I think the answer to Cathy’s first question is a definitive yes. But I think that badges will go by the wayside if they don’t reform existing credentialing systems. I am new to credentialing systems and don’t really know the paradigmatic research literature. But Andi Rehak is digging into that literature around the principles for recognizing learning that she uncovered in the first year of the Design Principles Documentation Project. We are thrilled that Michael Olneck and others have been helping point to the relevant research literature. If you look at the detailed Q&A for the 30 badges projects HASTC just posted, there are many examples of recognition practices that transcend existing paradigms for credentialing learning. In particular look at the answers to the questions near the bottom about impact of badge systems on organizations, learners, and badge ecosystems. And that brings us to a major issue we all face…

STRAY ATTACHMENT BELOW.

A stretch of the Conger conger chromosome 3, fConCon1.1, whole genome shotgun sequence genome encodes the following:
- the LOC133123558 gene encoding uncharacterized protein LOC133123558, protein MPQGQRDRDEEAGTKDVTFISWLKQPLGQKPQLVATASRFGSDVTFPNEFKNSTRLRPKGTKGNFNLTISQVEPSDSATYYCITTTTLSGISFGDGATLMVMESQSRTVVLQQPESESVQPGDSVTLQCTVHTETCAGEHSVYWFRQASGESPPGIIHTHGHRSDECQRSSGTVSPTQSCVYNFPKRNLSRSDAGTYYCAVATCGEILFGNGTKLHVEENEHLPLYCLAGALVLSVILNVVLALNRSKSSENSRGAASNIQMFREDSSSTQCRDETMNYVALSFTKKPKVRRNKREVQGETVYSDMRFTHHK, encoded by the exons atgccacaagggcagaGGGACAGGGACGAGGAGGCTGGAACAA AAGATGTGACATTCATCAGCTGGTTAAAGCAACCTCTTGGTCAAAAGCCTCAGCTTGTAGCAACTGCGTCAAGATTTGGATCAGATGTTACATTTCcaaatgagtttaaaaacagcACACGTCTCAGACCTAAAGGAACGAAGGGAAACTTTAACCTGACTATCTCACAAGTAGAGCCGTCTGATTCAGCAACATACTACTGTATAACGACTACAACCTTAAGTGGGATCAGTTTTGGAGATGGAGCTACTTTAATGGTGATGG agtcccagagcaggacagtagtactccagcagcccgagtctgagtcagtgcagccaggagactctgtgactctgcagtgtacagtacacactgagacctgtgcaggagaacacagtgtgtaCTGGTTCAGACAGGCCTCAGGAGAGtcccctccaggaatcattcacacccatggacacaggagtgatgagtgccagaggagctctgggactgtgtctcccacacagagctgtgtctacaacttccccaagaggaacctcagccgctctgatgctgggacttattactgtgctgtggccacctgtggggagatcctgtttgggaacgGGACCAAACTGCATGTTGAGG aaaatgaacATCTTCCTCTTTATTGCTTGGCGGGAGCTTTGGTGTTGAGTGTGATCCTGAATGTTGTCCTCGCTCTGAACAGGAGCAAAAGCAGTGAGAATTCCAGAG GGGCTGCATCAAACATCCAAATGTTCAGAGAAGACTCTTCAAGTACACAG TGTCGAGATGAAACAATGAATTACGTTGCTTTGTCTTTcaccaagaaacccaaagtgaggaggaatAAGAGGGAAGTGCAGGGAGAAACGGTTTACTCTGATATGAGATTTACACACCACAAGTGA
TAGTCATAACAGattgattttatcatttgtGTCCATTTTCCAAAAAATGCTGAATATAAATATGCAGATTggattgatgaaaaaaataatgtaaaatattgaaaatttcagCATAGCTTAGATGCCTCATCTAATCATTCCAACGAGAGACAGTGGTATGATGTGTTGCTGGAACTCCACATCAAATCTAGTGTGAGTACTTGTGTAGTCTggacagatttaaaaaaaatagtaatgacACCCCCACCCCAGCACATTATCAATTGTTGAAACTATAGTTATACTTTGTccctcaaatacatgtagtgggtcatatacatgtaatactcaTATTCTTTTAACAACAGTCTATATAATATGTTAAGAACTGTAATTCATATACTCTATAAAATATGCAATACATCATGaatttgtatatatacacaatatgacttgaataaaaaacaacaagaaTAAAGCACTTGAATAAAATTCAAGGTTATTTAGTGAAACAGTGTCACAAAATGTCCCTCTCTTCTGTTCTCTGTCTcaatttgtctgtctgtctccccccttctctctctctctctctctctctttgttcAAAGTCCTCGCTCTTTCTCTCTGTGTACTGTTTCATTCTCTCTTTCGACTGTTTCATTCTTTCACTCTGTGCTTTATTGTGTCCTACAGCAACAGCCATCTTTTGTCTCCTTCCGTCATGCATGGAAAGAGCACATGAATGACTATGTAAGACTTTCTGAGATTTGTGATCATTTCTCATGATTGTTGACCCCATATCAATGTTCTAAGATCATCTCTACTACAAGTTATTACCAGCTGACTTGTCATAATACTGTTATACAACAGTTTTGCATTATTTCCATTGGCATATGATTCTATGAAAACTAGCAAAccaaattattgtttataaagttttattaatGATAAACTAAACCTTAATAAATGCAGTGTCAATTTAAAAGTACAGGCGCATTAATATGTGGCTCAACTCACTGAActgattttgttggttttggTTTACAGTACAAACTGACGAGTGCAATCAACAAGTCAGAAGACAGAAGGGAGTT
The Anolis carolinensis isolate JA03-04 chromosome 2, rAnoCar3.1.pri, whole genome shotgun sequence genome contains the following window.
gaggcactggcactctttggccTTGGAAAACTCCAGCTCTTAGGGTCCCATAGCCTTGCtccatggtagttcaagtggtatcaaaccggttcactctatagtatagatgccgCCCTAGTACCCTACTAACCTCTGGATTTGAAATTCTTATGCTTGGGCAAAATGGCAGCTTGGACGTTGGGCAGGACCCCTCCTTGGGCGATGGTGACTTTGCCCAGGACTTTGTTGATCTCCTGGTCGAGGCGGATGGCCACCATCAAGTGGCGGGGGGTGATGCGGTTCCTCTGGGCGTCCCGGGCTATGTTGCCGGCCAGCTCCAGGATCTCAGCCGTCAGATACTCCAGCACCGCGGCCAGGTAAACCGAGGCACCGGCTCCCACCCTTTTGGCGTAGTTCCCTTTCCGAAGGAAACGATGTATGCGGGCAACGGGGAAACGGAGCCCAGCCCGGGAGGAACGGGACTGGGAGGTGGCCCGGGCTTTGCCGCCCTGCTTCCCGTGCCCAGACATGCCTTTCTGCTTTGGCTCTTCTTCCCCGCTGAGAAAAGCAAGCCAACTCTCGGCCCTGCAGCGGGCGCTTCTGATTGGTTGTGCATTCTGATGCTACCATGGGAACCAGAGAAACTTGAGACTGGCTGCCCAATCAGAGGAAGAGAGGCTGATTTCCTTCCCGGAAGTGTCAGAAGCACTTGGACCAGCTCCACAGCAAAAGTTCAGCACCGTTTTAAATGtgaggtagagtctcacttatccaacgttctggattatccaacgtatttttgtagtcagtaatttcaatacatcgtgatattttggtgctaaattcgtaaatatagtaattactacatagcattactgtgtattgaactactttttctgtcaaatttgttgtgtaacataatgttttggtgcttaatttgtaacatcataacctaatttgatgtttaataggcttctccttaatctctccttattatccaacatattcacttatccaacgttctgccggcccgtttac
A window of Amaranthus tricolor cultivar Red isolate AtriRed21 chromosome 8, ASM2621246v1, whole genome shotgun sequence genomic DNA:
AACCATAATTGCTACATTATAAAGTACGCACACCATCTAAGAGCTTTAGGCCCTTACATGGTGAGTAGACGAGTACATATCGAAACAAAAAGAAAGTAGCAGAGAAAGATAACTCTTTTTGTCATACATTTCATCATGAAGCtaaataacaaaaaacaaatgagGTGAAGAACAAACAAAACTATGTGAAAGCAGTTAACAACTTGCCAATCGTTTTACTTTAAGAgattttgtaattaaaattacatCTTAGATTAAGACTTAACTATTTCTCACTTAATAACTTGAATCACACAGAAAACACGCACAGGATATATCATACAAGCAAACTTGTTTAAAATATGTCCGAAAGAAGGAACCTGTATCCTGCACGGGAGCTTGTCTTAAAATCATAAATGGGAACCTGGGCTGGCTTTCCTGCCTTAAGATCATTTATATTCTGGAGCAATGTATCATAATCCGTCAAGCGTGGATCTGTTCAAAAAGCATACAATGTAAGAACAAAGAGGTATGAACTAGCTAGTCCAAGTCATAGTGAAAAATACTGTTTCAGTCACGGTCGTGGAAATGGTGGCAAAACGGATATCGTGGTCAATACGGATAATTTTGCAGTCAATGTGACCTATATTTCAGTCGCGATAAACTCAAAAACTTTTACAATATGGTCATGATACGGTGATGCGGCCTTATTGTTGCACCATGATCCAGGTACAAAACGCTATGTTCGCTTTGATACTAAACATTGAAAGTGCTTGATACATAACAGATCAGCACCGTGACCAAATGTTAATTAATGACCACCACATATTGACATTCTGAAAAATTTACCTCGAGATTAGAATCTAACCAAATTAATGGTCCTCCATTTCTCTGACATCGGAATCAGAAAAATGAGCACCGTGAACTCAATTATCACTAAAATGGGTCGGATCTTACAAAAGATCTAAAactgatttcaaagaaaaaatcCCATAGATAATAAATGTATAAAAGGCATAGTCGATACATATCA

Connecting Badges to Paradigmatic Research
We are all struggling to map the badge design principles that we are uncovering to the existing research literature. Sheryl Grant and Kristan Shawgo were the first ones to face this challenge when they put together their excellent Annotated Research Bibliography on digital badges. Since there is no “paradigmatic research” on digital badges, they had to make a lot of decisions about what to include and then had to work hard to connect that research to digital badges in their annotations.